Article Text

08.22 The role of transmembrane rather than soluble tnf in spondyloarthritis
  1. Leonie M van Duivenvoorde1,2,
  2. Melissa N van Tok1,2,
  3. Iris C Blijdorp1,2,
  4. Carmen A Ambarus1,2,
  5. George Kollias3,4,
  6. Nataliya G Yeremenko1,2,
  7. Dominique L Baeten1,2
  1. 1Amsterdam Rheumatology and immunology Centre, Department of Clinical Immunology and Rheumatology, Academic Medical Centre/University of Amsterdam, Amsterdam, The Netherlands
  2. 2Department of Experimental Immunology, Academic Medical Centre/University of Amsterdam, Amsterdam, The Netherlands
  3. 3Division of Immunology, Biomedical Sciences Research Centre “Alexander Fleming”, Vari, Greece
  4. 4Department of Physiology, Medical School, National and Kapodistrian University of Athens, Athens, Greece


Background TNF plays a key role in immune-mediated inflammatory diseases including rheumatoid arthritis (RA) and spondyloarthritis (SpA). Here we aimed to investigate how TNF can lead to completely different disease phenotypes such as destructive peripheral polysynovitis in RA versus axial and peripheral remodelling arthritis in SpA.

Materials and methods We assessed expression of TNF, TNF-R, and TACE (ADAM17) in synovial fluid, synovial tissue, and synovial fibroblasts from SpA and RA. tmTNFtg mice (TgA86)1 were clinically scored for development of peripheral and axial disease, and sacrificed at the end of the experiments for radiologic and histologic assessment. Mechanistic studies included bone marrow chimaera experiments and crossing with TNF-R1 or TNF-R2 knock-out animals.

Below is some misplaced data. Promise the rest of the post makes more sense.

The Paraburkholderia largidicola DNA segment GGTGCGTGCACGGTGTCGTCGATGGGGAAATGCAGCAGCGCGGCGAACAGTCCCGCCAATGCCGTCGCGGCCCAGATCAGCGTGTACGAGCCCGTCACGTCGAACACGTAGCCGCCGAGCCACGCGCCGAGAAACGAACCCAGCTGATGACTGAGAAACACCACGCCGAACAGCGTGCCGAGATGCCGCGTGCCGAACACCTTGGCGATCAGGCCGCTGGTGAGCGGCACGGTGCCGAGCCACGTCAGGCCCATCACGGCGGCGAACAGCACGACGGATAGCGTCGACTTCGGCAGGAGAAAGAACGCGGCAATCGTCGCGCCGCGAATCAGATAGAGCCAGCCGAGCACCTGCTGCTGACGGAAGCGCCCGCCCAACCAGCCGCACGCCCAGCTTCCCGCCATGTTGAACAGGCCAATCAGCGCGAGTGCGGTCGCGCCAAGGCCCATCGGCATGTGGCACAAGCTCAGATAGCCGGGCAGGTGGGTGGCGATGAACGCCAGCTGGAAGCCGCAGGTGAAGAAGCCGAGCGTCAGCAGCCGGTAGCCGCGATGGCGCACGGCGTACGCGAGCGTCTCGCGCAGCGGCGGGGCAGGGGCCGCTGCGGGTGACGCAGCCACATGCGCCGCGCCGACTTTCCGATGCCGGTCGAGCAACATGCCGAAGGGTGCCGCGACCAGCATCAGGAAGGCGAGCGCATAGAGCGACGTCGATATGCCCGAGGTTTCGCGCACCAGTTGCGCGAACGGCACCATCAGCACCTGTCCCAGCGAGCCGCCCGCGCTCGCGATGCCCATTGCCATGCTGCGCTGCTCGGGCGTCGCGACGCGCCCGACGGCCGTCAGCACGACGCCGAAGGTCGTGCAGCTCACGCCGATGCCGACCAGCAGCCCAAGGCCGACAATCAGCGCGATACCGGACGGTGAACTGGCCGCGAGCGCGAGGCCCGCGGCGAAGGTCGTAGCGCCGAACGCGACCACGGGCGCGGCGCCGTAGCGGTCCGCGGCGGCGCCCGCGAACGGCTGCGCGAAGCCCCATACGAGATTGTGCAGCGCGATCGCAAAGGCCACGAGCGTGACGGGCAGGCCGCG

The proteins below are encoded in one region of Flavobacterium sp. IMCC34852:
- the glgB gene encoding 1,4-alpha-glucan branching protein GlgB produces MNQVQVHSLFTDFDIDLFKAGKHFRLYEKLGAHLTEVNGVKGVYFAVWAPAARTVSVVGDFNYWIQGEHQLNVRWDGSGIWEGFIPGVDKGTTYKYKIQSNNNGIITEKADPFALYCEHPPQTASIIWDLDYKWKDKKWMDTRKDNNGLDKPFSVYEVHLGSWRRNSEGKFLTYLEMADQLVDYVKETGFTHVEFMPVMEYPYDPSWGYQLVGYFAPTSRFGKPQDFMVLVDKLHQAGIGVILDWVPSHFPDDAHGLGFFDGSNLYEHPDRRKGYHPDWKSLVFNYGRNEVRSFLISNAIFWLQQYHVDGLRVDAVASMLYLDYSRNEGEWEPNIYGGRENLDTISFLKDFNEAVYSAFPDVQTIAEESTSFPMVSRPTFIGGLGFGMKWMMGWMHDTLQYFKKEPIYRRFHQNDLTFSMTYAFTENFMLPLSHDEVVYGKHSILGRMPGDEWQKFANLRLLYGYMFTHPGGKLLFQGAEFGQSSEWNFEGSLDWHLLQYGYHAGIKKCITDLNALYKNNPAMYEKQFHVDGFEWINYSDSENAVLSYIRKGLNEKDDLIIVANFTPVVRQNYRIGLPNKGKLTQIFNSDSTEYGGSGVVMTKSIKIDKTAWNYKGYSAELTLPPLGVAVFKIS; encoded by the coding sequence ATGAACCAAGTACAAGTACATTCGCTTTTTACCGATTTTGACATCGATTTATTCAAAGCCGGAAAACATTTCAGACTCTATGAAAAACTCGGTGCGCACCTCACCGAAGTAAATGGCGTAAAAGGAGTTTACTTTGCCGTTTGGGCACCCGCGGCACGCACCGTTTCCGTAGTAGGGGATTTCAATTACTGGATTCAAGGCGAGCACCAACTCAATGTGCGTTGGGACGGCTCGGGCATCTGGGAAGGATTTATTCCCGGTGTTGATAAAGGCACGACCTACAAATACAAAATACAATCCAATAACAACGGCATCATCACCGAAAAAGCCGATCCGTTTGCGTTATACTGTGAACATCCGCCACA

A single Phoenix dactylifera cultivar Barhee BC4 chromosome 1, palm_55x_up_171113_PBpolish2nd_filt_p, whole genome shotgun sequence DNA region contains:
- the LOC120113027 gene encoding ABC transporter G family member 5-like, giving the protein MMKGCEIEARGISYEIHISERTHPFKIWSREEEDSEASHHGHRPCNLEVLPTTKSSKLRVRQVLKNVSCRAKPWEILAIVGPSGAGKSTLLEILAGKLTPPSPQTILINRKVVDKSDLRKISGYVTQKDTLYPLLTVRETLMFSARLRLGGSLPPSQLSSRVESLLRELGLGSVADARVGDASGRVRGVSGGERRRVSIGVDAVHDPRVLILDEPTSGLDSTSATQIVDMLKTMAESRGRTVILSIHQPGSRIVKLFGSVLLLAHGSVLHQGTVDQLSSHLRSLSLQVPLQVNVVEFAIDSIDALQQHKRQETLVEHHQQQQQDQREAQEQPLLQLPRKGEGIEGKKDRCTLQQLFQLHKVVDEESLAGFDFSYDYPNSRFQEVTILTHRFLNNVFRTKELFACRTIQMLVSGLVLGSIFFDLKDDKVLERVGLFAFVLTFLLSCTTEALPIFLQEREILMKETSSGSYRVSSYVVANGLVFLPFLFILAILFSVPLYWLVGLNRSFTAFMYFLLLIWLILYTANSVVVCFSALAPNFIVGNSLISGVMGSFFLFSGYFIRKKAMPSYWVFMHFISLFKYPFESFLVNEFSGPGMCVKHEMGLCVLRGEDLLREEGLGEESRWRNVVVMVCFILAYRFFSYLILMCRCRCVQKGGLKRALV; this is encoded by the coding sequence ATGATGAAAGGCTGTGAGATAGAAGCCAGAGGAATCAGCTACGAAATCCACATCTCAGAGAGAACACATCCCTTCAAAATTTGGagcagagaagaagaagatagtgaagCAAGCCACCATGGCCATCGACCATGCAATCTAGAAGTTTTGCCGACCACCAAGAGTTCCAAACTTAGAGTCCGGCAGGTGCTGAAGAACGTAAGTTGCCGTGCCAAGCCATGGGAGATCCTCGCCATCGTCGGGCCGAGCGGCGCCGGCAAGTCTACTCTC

Results Arthritis was characterised by lower levels of sTNF and higher levels of tmTNF in SpA versus RA. This misbalance was related to decreased TACE activity in SpA versus RA FLS, as further confirmed by lower levels of other soluble molecules cleaved by TACE (including sTNF-RI, sTNF-RII, and sCD163) in the inflamed SpA joint. Assessing whether tmTNF has a functional role in SpA pathology, mice selectively over-expressing the transmembrane form of TNF spontaneously developed a deforming arthritis and spondylitis, starting at 4 weeks of age and reaching a 100% incidence. Histology revealed peripheral and axial synovitis, enthesitis, and osteitis, as well as inflammation of the connective tissue located at the junction of the annulus fibrosus with the vertebral bone. tmTNFtg mice did not develop extra-articular inflammation. Structural phenotyping by histology and radiology revealed mild destructive features in combination with foci of hypertrophic chondrocytes and axial and peripheral new bone formation leading to bridging of tail vertebra over time. Mechanistic experiments revealed that this SpA-like phenotype was mediated by tmTNF expression on stromal cells but not on hematopoietic cells and required the expression of TNF-R1.

Conclusions Collectively, these data suggest that tmTNF expressed by stromal cells is responsible for the key pathological features of SpA.

References 1.Alexopoulou L, et al. Eur J Immunol1997;27(10):2588–92.

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